In the early 2000s, DVDs were the primary way to watch videos. Netflix streaming launched in 2007, and the DVD player is now a technological antique.
Products, much like humans, live on borrowed time. From the moment they launch, they’re on a journey towards decline.
How this journey plays out is what marketers try to predict by using the product lifecycle as a model.
No one is better at building anticipation ahead of a launch than Apple. New product launches trigger publicized spec leaks and reveal events draw crowds in the millions (over 2.7 million people watched the iPhone 12 presentation live).
In the iPhone 13’s first quarter, it generated $71.6 billion in revenue (despite parts shortages and a global pandemic).
You don’t have to create Apple-level hype to see a successful new product launch. Trading app Robinhood launched with almost one million users thanks to a pinpointed market need and waitlist pre-launch campaign.
On-point product marketing is why Webflow was able to enter the no-code website market with competitors like Wix and Squarespace and still generate 4 million monthly users. Brands like Webflow, Drift, and Close prove you can grow and succeed in a completely saturated market.
With everyone else seeking to beat out the competition, you need to find a way to do it differently, better.
Product marketers lead the business to where they need to play in order to win.
In this article, we’ll break down seven product marketing examples from brands that put their audience first and communicate value to stand out from the competition. You’ll learn why they work, with key takeaways to inspire your marketing efforts.
By the time Robinhood launched, it had already gained almost a million users.
The stock-trading company called out one of the biggest trading pain points (fees) in their tagline: “$0 commission stock trading. Stop paying up to $10 for every trade.”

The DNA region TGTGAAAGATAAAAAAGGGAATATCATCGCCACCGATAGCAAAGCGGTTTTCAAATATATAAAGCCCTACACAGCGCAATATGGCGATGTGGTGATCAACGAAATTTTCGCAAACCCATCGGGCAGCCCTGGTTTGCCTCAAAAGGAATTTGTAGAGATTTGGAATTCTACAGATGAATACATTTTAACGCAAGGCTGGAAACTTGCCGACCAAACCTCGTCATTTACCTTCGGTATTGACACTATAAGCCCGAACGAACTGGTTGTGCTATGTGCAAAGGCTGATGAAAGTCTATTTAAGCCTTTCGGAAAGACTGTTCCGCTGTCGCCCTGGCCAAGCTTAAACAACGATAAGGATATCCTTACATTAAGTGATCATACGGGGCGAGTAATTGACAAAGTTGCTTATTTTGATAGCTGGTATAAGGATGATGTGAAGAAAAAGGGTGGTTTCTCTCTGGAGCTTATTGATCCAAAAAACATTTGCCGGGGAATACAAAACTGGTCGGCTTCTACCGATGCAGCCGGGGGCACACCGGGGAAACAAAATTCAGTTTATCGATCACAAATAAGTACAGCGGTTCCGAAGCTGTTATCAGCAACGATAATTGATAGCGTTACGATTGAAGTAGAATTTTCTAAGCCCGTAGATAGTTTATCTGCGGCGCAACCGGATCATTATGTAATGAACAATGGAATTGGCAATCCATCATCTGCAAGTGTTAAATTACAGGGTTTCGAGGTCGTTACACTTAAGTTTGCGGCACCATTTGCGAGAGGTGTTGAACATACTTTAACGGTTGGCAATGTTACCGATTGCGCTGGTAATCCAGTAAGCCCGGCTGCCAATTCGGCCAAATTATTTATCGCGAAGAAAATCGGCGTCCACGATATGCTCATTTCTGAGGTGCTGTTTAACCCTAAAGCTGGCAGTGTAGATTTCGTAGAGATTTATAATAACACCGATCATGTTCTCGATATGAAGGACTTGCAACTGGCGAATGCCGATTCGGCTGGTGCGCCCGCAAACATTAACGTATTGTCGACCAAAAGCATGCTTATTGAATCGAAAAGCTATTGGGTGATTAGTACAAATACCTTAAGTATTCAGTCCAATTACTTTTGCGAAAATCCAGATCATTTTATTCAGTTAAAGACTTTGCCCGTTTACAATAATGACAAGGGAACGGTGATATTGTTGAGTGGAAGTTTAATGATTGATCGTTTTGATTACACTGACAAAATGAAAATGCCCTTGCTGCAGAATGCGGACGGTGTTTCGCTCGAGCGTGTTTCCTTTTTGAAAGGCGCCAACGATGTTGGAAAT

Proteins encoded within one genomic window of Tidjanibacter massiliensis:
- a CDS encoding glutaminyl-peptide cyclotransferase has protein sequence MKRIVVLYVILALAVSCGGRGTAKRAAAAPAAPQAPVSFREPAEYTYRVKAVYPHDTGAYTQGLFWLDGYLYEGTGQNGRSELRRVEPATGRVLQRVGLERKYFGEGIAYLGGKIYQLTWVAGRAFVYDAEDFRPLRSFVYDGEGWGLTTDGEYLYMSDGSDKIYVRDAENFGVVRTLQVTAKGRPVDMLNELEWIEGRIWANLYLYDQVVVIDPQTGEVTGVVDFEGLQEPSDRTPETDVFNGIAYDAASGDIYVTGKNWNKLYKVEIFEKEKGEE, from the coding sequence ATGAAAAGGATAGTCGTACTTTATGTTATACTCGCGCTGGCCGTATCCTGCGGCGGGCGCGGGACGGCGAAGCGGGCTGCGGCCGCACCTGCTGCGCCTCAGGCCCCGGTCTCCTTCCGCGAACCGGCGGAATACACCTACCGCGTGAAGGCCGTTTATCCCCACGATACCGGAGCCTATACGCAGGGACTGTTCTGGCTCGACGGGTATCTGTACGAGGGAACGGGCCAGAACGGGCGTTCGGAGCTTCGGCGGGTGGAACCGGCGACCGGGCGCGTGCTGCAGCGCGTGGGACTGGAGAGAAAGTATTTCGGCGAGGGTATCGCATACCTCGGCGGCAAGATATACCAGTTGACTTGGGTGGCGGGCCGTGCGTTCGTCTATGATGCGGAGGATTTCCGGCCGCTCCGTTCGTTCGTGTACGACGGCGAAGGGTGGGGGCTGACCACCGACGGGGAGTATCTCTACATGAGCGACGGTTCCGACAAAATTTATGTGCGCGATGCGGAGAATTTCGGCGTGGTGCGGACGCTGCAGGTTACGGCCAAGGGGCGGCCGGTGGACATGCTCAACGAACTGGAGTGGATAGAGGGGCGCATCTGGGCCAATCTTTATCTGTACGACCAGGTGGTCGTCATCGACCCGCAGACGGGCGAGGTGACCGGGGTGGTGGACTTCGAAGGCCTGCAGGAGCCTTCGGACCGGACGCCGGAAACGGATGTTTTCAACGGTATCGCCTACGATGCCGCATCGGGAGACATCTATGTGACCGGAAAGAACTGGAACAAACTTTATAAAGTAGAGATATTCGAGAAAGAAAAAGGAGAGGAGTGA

Then they used a waiting-list product launch model to create excitement and FOMO while giving them access to beta-model feedback ahead of launch.
Robinhood’s messaging aimed at the right audience, at the right time and place, is what gained them a million subscribers before they even launched. It’s also a prime example of successful product marketing.
In this article, you’ll learn how to strengthen new product development with product marketing so you can deliver on customer needs.
Around 30,000 new products launch every year. Many of them fail.
The biggest reasons? Poor product-market fit, positioning, and messaging. Effectively, they don’t understand their customer, nor where to play or how to win.
Many companies are so focused on building the perfect product that they put off their growth efforts until it’s too late.
In this article, you’ll learn how to create a product marketing strategy that reaches your ideal audience and converts them into customers. We’ll cover positioning, messaging, pricing, and team alignment to help you get ready for launch.
We’ll also show you how to plan for launch and gather data to keep your product relevant in the long term.
Daniel J. Murphy is known for elevating SaaS startups to new levels of success. He helped Privy become one of the fastest-growing companies in the U.S., established HubSpot’s customer review program, and grew Drift’s marketing team eightfold in two years.